10/02/2017 - 06:46

Morning Headlines

10/02/2017 - 06:46

Bookmark

Save articles for future reference.

Tax hit to foreign investors

Australia hit a ‘‘historic low’’ yesterday with the introduction of a politically motivated diverted profits tax (DPT) that will crimp the expansion plans of domestic companies while repelling foreign investors, business groups said. The Fin

 

Labor hypocrites on tax

Malcolm Turnbull has doubled down on his character assassination of Bill Shorten, saying it was a legitimate strategy because strength of character was just as important as policies when it came to fitness to lead the nation. The Fin

 

RBA’s Lowe backs call for company tax cuts

Reserve Bank of Australia governor Philip Lowe has urged Parliament to redouble the push for budget surpluses as a form of national insurance against economic disaster, while simultaneously backing corporate tax cuts to keep Australia competitive in a world of falling tax rates. The Fin

 

‘Billionaire’ down to his last $2m

There is a real risk Clive Palmer will not be able to repay an interim $US10.7 million ($14m) payment from Chinese giant Citic, according to a West Australian court, reinforcing the financial frailty of the self-proclaimed billionaire and former MP. The Aus

 

Iron ore slug puts Grylls in play

A controversial plan by West Australian Nationals leader Brendon Grylls to slap a $7.2 billion tax on BHP Billiton and Rio Tinto has failed to generate voter support, against an aggressive advertising campaign by the big miners in the lead-up to the March 11 election. The Aus


Leaders warned about debt, deficit blowouts

Premier Colin Barnett and Labor leader Mark McGowan have been put on notice by WA Treasury that the State’s finances are in crisis, with debt and deficit blowing out since the mid-year update. The West

 

Liberals find savings to widen freeway

Money saved from four key road projects will be used to pay for a Liberal Party plan to widen a 17km gridlock-prone stretch of the Mitchell Freeway. The West

 

$200 rise for health cover

Federal Heath Minister Greg Hunt has approved an average health fund premium rise three times the inflation rate that will add up to $200 a year to the cost of family cover. The West

 

Woodside tipped to flourish

Brokerage Morgan Stanley has delivered a bullish endorsement of Woodside Petroleum, rejecting investors’ concerns the oil and gas producer has few growth prospects. The West

 

The Australian Financial Review

Page 1: Australia hit a ‘‘historic low’’ yesterday with the introduction of a politically motivated diverted profits tax (DPT) that will crimp the expansion plans of domestic companies while repelling foreign investors, business groups said.

The power supply crisis crippling South Australia is threatening to spread to the eastern states, with the national energy regulator warning there could be blackouts in NSW by Friday afternoon unless more generation capacity comes online.

Page 3: Top-tier law firm Herbert Smith Freehills is suing eight of its partners who are leaving to join US-based global law firm White & Case.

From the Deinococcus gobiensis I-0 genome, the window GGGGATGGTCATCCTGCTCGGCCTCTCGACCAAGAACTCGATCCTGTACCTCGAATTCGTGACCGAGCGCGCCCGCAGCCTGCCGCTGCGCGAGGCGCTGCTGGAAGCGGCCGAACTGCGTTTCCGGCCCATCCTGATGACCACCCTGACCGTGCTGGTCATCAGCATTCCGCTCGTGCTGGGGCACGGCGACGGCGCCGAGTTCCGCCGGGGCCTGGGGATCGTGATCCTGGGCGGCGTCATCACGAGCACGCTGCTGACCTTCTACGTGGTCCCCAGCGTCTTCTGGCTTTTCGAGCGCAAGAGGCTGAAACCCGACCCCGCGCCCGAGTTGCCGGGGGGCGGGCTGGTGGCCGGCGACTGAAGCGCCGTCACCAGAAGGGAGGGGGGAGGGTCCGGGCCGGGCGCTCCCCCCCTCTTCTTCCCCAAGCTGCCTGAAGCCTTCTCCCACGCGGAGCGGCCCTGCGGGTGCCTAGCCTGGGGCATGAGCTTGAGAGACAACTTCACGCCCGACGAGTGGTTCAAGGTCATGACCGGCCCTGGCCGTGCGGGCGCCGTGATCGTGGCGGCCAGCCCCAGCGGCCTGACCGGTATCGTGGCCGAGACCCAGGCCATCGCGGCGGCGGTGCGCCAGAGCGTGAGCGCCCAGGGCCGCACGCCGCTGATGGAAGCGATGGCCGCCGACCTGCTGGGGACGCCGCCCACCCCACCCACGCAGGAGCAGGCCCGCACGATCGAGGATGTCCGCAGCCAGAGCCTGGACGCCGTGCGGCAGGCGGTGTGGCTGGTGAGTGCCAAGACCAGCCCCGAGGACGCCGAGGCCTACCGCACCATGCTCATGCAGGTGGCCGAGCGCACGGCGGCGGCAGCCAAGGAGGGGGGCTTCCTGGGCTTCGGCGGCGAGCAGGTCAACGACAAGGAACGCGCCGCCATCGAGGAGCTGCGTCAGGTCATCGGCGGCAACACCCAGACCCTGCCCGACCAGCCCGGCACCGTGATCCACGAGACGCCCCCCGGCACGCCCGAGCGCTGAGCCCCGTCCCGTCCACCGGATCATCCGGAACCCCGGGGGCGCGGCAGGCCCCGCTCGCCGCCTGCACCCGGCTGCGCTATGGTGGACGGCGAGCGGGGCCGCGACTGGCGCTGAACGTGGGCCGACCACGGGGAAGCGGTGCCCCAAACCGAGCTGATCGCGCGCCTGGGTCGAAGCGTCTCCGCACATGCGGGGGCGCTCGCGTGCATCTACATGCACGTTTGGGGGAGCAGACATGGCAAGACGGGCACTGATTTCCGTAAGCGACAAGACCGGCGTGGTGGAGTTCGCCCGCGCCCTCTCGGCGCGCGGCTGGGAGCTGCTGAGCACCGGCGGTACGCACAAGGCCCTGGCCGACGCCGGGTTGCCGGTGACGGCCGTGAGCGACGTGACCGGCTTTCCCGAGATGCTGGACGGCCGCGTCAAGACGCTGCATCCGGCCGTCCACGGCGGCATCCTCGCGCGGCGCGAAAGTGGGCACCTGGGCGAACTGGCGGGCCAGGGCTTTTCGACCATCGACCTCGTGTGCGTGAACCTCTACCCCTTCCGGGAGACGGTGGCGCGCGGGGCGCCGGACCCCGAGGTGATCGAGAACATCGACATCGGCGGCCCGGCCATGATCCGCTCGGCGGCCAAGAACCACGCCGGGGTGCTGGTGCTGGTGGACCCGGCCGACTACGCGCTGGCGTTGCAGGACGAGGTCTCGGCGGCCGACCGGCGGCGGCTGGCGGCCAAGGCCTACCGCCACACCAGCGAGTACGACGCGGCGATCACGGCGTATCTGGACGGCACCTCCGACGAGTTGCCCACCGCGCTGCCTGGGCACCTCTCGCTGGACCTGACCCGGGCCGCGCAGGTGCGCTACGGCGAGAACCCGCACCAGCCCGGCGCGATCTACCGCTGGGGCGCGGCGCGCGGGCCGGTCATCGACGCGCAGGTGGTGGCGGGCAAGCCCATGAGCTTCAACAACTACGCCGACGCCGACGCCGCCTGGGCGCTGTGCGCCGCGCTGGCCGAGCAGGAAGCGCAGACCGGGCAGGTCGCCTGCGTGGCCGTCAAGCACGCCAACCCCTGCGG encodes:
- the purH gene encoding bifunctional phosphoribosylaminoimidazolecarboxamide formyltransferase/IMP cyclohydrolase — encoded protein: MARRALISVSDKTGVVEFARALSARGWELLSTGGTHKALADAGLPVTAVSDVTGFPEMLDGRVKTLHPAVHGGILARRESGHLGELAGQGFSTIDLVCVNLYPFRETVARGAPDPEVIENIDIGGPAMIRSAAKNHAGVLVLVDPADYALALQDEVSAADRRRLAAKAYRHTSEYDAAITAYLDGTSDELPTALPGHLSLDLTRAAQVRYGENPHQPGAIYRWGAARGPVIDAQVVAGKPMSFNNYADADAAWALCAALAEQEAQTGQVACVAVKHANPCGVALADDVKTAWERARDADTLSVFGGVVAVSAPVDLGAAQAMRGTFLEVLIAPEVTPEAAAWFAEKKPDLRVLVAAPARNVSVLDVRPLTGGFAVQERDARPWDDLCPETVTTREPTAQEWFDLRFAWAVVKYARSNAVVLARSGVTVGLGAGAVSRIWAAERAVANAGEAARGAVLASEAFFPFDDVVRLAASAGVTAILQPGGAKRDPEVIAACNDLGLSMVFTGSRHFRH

A decision on the future of Ahmed Fahour’s contentious pay packet will not be taken until the end of the month.

Page 4: Malcolm Turnbull has doubled down on his character assassination of Bill Shorten, saying it was a legitimate strategy because strength of character was just as important as policies when it came to fitness to lead the nation.

Page 5: The Australian Taxation Office is cracking down on the exploitation of research and development tax incentives, following the abuse of the program by the building and construction industry.

Page 7: Prime Minister Malcolm Turnbull’s department is looking for an investment banker to lead a new unit that will structure infrastructure projects and convince private investors such as superannuation funds to help pay for them.

Page 8: Former treasurer Peter Costello has lambasted the federal government for failing to respond to the ‘‘unprecedented’’ resignation of one of the most senior Fair Work Commission members and his scathing criticism of the workplace system.

Page 9: Reserve Bank of Australia governor Philip Lowe has urged Parliament to redouble the push for budget surpluses as a form of national insurance against economic disaster, while simultaneously backing corporate tax cuts to keep Australia competitive in a world of falling tax rates.

Page 10: The economic credibility of the Liberal-National West Australian government has been dealt a deep blow just a month out from the state election, with Treasury wiping out any return to surplus and tipping net debt will pass $40 billion for the first time in the state’s history.

Page 13: Shell Australia says any changes to the Petroleum Resources Rent Tax (PRRT) regime will threaten the future earnings of the nation’s nascent LNG sector, which it adds has some of the highest projects in the world.

Page 19: Suncorp may offload its life insurance division or switch to selling policies from other insurers as it has become the latest financial services giant to be caught up in the turmoil smashing Australia’s life insurance sector.